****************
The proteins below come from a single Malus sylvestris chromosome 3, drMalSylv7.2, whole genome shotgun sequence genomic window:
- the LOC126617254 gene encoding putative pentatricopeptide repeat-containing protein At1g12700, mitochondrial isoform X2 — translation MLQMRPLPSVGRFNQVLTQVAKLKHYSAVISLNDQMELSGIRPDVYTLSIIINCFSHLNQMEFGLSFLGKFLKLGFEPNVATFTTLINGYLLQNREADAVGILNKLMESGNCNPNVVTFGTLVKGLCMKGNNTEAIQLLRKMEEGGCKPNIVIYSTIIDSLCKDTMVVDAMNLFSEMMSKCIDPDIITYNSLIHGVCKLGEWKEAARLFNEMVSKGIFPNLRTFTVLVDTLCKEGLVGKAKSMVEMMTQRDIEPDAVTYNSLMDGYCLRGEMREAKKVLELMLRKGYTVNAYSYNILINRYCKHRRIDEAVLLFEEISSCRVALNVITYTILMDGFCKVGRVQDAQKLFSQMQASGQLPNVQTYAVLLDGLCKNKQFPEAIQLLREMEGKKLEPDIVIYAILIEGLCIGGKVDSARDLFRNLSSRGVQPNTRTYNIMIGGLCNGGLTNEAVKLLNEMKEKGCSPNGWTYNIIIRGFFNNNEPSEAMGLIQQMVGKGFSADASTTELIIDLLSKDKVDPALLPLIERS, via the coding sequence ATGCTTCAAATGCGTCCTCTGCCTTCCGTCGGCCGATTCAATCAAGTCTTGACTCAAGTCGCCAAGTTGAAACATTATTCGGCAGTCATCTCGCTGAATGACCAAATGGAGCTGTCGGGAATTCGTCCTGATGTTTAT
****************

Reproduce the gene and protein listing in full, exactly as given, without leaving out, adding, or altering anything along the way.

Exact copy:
The proteins below come from a single Malus sylvestris chromosome 3, drMalSylv7.2, whole genome shotgun sequence genomic window:
- the LOC126617254 gene encoding putative pentatricopeptide repeat-containing protein At1g12700, mitochondrial isoform X2 — translation MLQMRPLPSVGRFNQVLTQVAKLKHYSAVISLNDQMELSGIRPDVYTLSIIINCFSHLNQMEFGLSFLGKFLKLGFEPNVATFTTLINGYLLQNREADAVGILNKLMESGNCNPNVVTFGTLVKGLCMKGNNTEAIQLLRKMEEGGCKPNIVIYSTIIDSLCKDTMVVDAMNLFSEMMSKCIDPDIITYNSLIHGVCKLGEWKEAARLFNEMVSKGIFPNLRTFTVLVDTLCKEGLVGKAKSMVEMMTQRDIEPDAVTYNSLMDGYCLRGEMREAKKVLELMLRKGYTVNAYSYNILINRYCKHRRIDEAVLLFEEISSCRVALNVITYTILMDGFCKVGRVQDAQKLFSQMQASGQLPNVQTYAVLLDGLCKNKQFPEAIQLLREMEGKKLEPDIVIYAILIEGLCIGGKVDSARDLFRNLSSRGVQPNTRTYNIMIGGLCNGGLTNEAVKLLNEMKEKGCSPNGWTYNIIIRGFFNNNEPSEAMGLIQQMVGKGFSADASTTELIIDLLSKDKVDPALLPLIERS, via the coding sequence ATGCTTCAAATGCGTCCTCTGCCTTCCGTCGGCCGATTCAATCAAGTCTTGACTCAAGTCGCCAAGTTGAAACATTATTCGGCAGTCATCTCGCTGAATGACCAAATGGAGCTGTCGGGAATTCGTCCTGATGTTTAT